On New Year's Eve, the families of 26 Palestinian prisoners who have been held in Israeli prisons for decades gathered outside Palestinian President Mahmoud Abbas's headquarters in Ramallah in order to receive their newly-released relatives.
They were met by the president, who vowed not to "sign a final peace deal with Israel until all the prisoners have been released."
The prisoners are being released as part of US-brokered Israeli-Palestinian talks, which begun last July. They have been kept in Israeli custody for between 19 to 28 years.
While the prisoner releases -- which are phased over four stages, the third of which was completed on 31 December -- are seen as tangible results of the talks, many activists have bemoaned their real effect and leverage on the talks.
An all-too-familiar cycle of recriminations followed the release of the prisoners.
Israeli Prime Minister Benjamin Netanyahu openly criticised Abbas's exoneration of the prisoners, whom he described as "terrorists.”
Abbas, on the other hand, trumpeted the event as an "achievement," according to Abir Kopty, Palestinian activist and blogger.
"As much as I'm happy about the release of the prisoners, I'm worried about how these prisoners are being used by the Palestinian Authority," she told Ahram Online.
She believes the prisoners are being exploited in the talks as Palestinian negotiators use the releases as a distraction from more pressing issues.
Releasing prisoners as part of a peace package by US Secretary of State John Kerry is, in her point of view, only intended to "legitimise Palestinian concessions to the Israelis" and "silence opposition to their political agenda."
According to a report published by Palestinian prisoner support and human rights association Addameer, the releases fall short of guaranteeing "the end of Israel’s policies of mass detention and arbitrary arrest," and leave out the rights of over 5,000 prisoners who are currently in detention, including 136 held under the in-place 1948 administrative detention law.
To restart talks in late July, Israel made a commitment to release prisoners jailed before the signing of the Oslo Accords in 1993. The Israeli government couched the prisoners as criminal offenders charged with acts of terrorism and manslaughter.
The 104 prisoners were rather held over from a batch of 12,000 political and other detainees, whose wholesale release was stipulated in Oslo Accords I and II.
A provision added later to the Oslo II agreement provided that only detainees who were not involved in committing a “fatality or serious injury” would qualify to be freed.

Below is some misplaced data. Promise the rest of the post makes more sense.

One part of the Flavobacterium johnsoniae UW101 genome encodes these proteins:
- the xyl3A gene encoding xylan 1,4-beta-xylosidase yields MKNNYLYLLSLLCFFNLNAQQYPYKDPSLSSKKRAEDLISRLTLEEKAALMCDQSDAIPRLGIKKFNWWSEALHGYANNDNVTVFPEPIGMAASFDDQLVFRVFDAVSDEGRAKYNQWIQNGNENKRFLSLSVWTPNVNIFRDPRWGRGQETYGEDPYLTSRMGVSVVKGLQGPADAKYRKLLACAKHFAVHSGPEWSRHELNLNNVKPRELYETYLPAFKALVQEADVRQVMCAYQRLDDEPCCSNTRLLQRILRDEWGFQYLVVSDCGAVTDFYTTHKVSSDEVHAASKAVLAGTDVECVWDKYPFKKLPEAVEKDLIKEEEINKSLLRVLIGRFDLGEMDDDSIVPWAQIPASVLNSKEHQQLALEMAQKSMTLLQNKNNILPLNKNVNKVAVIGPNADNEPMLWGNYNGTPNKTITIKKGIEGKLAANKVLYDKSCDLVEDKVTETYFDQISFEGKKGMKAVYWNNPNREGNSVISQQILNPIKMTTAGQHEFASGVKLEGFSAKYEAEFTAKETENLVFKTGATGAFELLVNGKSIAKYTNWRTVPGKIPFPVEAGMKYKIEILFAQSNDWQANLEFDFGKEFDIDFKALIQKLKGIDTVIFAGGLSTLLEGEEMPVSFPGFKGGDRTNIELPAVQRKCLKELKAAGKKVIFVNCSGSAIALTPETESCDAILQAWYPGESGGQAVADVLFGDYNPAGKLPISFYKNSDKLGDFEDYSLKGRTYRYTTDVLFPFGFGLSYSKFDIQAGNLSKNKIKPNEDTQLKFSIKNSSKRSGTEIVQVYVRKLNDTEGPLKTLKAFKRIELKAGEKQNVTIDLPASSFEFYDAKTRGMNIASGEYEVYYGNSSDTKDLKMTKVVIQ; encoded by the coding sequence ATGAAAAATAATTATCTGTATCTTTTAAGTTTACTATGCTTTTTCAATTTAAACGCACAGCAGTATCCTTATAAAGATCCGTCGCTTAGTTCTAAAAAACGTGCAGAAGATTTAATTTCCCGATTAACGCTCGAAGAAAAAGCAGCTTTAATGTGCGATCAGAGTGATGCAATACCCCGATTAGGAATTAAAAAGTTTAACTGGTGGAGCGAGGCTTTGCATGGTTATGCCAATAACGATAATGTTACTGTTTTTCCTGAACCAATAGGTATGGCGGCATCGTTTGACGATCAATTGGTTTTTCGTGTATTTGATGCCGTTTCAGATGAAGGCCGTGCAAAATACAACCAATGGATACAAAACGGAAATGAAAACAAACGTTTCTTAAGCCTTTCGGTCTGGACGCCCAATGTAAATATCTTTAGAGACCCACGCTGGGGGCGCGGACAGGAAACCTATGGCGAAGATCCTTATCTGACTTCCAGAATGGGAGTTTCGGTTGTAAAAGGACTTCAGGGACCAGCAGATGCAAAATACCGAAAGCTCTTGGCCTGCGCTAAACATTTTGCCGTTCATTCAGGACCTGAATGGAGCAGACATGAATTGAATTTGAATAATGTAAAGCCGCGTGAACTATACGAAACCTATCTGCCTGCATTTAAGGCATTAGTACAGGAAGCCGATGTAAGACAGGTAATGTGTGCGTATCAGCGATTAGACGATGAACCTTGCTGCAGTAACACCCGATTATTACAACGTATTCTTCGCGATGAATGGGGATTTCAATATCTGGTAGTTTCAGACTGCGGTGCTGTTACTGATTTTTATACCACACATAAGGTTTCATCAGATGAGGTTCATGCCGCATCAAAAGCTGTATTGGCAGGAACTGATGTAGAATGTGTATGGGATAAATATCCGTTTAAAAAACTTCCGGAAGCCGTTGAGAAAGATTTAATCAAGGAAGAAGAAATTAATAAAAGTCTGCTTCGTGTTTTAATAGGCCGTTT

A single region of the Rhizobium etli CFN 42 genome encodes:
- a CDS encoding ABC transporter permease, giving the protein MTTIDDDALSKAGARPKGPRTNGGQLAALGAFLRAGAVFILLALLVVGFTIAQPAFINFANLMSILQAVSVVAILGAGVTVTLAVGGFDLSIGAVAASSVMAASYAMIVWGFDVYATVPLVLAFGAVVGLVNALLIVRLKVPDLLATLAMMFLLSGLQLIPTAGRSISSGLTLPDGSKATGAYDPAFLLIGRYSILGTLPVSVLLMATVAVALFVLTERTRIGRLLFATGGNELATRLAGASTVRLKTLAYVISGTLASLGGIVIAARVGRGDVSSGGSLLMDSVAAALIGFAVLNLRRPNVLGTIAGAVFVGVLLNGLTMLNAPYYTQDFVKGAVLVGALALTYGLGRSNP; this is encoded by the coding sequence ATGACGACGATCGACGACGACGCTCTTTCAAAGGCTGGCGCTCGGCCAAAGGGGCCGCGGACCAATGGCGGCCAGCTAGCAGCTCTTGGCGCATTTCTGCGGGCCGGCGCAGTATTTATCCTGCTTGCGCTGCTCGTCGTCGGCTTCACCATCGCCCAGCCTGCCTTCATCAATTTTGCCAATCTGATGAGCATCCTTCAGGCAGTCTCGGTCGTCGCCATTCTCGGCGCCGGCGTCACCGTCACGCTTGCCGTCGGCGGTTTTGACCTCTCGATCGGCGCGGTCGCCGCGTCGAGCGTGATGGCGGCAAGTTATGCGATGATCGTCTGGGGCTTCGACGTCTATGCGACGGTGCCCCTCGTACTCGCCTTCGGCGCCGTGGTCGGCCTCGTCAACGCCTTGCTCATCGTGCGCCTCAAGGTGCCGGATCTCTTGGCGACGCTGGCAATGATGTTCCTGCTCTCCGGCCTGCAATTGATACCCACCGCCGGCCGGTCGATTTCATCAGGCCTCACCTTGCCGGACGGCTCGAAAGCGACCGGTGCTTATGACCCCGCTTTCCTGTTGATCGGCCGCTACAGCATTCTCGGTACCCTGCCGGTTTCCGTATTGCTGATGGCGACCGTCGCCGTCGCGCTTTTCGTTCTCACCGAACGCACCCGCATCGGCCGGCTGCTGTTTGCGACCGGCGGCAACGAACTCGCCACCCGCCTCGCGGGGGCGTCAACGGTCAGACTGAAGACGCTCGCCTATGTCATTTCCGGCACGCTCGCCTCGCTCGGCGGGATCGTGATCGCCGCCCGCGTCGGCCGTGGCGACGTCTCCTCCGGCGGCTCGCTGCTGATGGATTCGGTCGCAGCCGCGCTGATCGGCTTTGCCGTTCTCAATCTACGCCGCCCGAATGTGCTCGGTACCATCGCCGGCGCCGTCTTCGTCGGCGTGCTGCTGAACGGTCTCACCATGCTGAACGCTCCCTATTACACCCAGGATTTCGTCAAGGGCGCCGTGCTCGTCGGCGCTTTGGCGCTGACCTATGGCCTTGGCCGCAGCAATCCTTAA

While sticking with the phased release of prisoners, Israel has accompanied the August and October releases with tit-for-tat announcements to initiate the construction of thousands of new settlements in the West Bank and East Jerusalem, largely tying the releases to settlement-building.
Anticipated news of Israeli military administration’s approval of the construction of 250 settler homes at Ofra and 22 at Karnei Shomron was held off from 31 December until Kerry’s tenth visit to the region was wrapped up on Monday.
"Israel is using the prisoner releases as a cover for building more settlements," Ali Abunimah, co-founder of the online Palestinian website Electronic Intifada, told Ahram Online. "Neither the US, nor the EU, nor Arab regimes impose any cost on Israel for continuing to steal Palestinian land so why should Israel feel any reason to stop?"
The formula has excessively undermined the Palestinian bargaining position in the talks, activists said.
"Israel and the US have the upper hand in all this negotiation process," Kopty admitted, adding that "Abbas and his gang have no power at all, and unfortunately they agree to these terms and play within them."
It has been suggested that Palestinian negotiators have implicitly agreed to the exchange deal, despite pledges from the Israeli side to “show restraint” in its building of settlement homes, AP had previously reported.
The exchange has led Palestinian negotiators to make "get the minimum with maximum concessions," according to Kopty.
Moreover, the decision on the criteria, conditions, dates, and phases of the releases is entirely determined by the Israeli government, which controls the entire process, an Addameer report maintained.
Activists remain sceptical
"Our Palestinian political prisoners shouldn't be used as cards for any concessions to our rights," says independent activist and campaign coordinator Abbas Hamideh, who manages the Global Campaign for Palestinian Political Prisoners (GCPPP), previously known as the Free Samer Issawi Campaign.
Hamideh is wary of the role of the Palestinian Authority (PA) in the negotiations.
"We of course caution the PA and the world that we do not approve of making any back-handed concessions of our lands and rights for any reason. The release of prisoners should not come at the expense of surrendering our legal and moral rights to our homeland Palestine," he told Ahram Online.
Kopty also raises the question of "who is Abbas representing in these negotiations?"
"His term ended a long time ago, and the Palestinian National Council is not directly elected by all 11 million Palestinians, so they have no legitimacy to make decisions on our behalf," she added.
Having brought to light the cases of Palestinian legendary hunger strikers such as Khader Adnan and Samer Issawi and many others, Hamideh continues to fight for the release of all prisoners in Israeli prisons.
"Regardless of the order of the Palestinian political prisoners being released we are happy to see them come home to their families; it is only natural pre-Oslo or otherwise," he said.